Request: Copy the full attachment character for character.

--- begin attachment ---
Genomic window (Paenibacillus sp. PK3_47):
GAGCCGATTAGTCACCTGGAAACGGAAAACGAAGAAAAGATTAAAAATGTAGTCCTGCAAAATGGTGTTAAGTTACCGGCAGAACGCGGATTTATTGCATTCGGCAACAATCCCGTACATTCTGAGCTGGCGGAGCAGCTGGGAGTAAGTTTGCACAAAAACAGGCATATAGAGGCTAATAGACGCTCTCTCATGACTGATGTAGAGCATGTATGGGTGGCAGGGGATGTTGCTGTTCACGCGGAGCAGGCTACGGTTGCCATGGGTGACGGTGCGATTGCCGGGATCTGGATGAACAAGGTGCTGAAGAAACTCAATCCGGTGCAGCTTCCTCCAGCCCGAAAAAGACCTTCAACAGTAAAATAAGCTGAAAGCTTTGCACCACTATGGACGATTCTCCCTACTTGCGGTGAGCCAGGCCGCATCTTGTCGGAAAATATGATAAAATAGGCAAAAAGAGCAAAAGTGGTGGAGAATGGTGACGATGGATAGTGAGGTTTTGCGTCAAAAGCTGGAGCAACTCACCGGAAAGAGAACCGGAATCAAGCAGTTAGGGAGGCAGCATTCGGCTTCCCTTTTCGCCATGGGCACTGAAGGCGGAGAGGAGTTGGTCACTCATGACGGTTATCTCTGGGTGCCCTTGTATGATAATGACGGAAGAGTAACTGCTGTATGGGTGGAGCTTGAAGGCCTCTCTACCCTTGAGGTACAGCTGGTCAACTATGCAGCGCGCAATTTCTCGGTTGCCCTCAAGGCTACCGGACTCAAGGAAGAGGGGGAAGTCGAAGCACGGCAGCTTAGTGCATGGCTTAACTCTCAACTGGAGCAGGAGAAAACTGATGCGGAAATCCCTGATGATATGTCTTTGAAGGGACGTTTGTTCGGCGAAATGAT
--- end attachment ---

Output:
Genomic window (Paenibacillus sp. PK3_47):
GAGCCGATTAGTCACCTGGAAACGGAAAACGAAGAAAAGATTAAAAATGTAGTCCTGCAAAATGGTGTTAAGTTACCGGCAGAACGCGGATTTATTGCATTCGGCAACAATCCCGTACATTCTGAGCTGGCGGAGCAGCTGGGAGTAAGTTTGCACAAAAACAGGCATATAGAGGCTAATAGACGCTCTCTCATGACTGATGTAGAGCATGTATGGGTGGCAGGGGATGTTGCTGTTCACGCGGAGCAGGCTACGGTTGCCATGGGTGACGGTGCGATTGCCGGGATCTGGATGAACAAGGTGCTGAAGAAACTCAATCCGGTGCAGCTTCCTCCAGCCCGAAAAAGACCTTCAACAGTAAAATAAGCTGAAAGCTTTGCACCACTATGGACGATTCTCCCTACTTGCGGTGAGCCAGGCCGCATCTTGTCGGAAAATATGATAAAATAGGCAAAAAGAGCAAAAGTGGTGGAGAATGGTGACGATGGATAGTGAGGTTTTGCGTCAAAAGCTGGAGCAACTCACCGGAAAGAGAACCGGAATCAAGCAGTTAGGGAGGCAGCATTCGGCTTCCCTTTTCGCCATGGGCACTGAAGGCGGAGAGGAGTTGGTCACTCATGACGGTTATCTCTGGGTGCCCTTGTATGATAATGACGGAAGAGTAACTGCTGTATGGGTGGAGCTTGAAGGCCTCTCTACCCTTGAGGTACAGCTGGTCAACTATGCAGCGCGCAATTTCTCGGTTGCCCTCAAGGCTACCGGACTCAAGGAAGAGGGGGAAGTCGAAGCACGGCAGCTTAGTGCATGGCTTAACTCTCAACTGGAGCAGGAGAAAACTGATGCGGAAATCCCTGATGATATGTCTTTGAAGGGACGTTTGTTCGGCGAAATGAT